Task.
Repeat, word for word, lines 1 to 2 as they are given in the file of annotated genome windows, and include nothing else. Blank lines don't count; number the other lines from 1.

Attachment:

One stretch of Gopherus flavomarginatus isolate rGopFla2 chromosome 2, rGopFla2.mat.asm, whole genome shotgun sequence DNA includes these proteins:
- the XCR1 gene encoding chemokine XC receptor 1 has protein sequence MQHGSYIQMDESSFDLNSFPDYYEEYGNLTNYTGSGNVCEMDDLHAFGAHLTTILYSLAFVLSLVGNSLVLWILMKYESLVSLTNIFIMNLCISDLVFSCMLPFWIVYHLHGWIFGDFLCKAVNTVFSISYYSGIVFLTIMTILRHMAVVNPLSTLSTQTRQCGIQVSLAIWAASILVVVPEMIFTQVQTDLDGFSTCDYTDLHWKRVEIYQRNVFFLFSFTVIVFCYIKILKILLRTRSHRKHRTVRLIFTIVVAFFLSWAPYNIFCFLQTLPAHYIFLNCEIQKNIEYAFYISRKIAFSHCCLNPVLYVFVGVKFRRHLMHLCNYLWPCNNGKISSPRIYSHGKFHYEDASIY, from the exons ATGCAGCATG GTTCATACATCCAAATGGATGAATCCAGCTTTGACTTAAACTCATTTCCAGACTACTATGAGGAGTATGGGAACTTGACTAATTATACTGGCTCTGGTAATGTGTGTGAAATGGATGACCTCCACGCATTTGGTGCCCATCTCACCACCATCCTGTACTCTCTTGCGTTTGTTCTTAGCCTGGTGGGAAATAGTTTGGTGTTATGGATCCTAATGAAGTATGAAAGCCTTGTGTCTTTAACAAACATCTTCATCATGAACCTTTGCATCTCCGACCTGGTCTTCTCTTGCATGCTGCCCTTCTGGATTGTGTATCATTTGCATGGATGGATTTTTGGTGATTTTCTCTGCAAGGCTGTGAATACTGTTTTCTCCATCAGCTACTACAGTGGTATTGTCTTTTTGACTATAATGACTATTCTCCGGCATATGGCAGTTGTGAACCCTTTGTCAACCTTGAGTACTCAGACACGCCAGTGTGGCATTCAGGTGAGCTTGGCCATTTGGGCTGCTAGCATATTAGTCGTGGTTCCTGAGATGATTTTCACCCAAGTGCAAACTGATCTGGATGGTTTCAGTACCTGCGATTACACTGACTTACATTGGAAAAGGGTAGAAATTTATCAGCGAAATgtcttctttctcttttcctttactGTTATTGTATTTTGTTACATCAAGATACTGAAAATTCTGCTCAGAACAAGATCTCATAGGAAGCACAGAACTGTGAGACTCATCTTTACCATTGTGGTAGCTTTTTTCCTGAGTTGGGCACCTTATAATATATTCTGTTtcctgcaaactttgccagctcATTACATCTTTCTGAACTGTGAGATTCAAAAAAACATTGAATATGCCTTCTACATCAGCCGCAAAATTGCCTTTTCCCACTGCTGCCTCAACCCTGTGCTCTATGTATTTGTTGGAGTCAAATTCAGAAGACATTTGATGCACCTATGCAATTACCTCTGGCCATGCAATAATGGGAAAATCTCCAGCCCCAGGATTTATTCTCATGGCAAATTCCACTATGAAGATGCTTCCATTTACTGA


One stretch of Gopherus flavomarginatus isolate rGopFla2 chromosome 2, rGopFla2.mat.asm, whole genome shotgun sequence DNA includes these proteins:
- the XCR1 gene encoding chemokine XC receptor 1 has protein sequence MQHGSYIQMDESSFDLNSFPDYYEEYGNLTNYTGSGNVCEMDDLHAFGAHLTTILYSLAFVLSLVGNSLVLWILMKYESLVSLTNIFIMNLCISDLVFSCMLPFWIVYHLHGWIFGDFLCKAVNTVFSISYYSGIVFLTIMTILRHMAVVNPLSTLSTQTRQCGIQVSLAIWAASILVVVPEMIFTQVQTDLDGFSTCDYTDLHWKRVEIYQRNVFFLFSFTVIVFCYIKILKILLRTRSHRKHRTVRLIFTIVVAFFLSWAPYNIFCFLQTLPAHYIFLNCEIQKNIEYAFYISRKIAFSHCCLNPVLYVFVGVKFRRHLMHLCNYLWPCNNGKISSPRIYSHGKFHYEDASIY, from the exons ATGCAGCATG GTTCATACATCCAAATGGATGAATCCAGCTTTGACTTAAACTCATTTCCAGACTACTATGAGGAGTATGGGAACTTGACTAATTATACTGGCTCTGGTAATGTGTGTGAAATGGATGACCTCCACGCATTTGGTGCCCATCTCACCACCATCCTGTACTCTCTTGCGTTTGTTCTTAGCCTGGTGGGAAATAGTTTGGTGTTATGGATCCTAATGAAGTATGAAAGCCTTGTGTCTTTAACAAACATCTTCATCATGAACCTTTGCATCTCCGACCTGGTCTTCTCTTGCATGCTGCCCTTCTGGATTGTGTATCATTTGCATGGATGGATTTTTGGTGATTTTCTCTGCAAGGCTGTGAATACTGTTTTCTCCATCAGCTACTACAGTGGTATTGTCTTTTTGACTATAATGACTATTCTCCGGCATATGGCAGTTGTGAACCCTTTGTCAACCTTGAGTACTCAGACACGCCAGTGTGGCATTCAGGTGAGCTTGGCCATTTGGGCTGCTAGCATATTAGTCGTGGTTCCTGAGATGATTTTCACCCAAGTGCAAACTGATCTGGATGGTTTCAGTACCTGCGATTACACTGACTTACATTGGAAAAGGGTAGAAATTTATCAGCGAAATgtcttctttctcttttcctttactGTTATTGTATTTTGTTACATCAAGATACTGAAAATTCTGCTCAGAACAAGATCTCATAGGAAGCACAGAACTGTGAGACTCATCTTTACCATTGTGGTAGCTTTTTTCCTGAGTTGGGCACCTTATAATATATTCTGTTtcctgcaaactttgccagctcATTACATCTTTCTGAACTGTGAGATTCAAAAAAACATTGAATATGCCTTCTACATCAGCCGCAAAATTGCCTTTTCCCACTGCTGCCTCAACCCTGTGCTCTATGTATTTGTTGGAGTCAAATTCAGAAGACATTTGATGCACCTATGCAATTACCTCTGGCCATGCAATAATGGGAAAATCTCCAGCCCCAGGATTTATTCTCATGGCAAATTCCACTATGAAGATGCTTCCATTTACTGA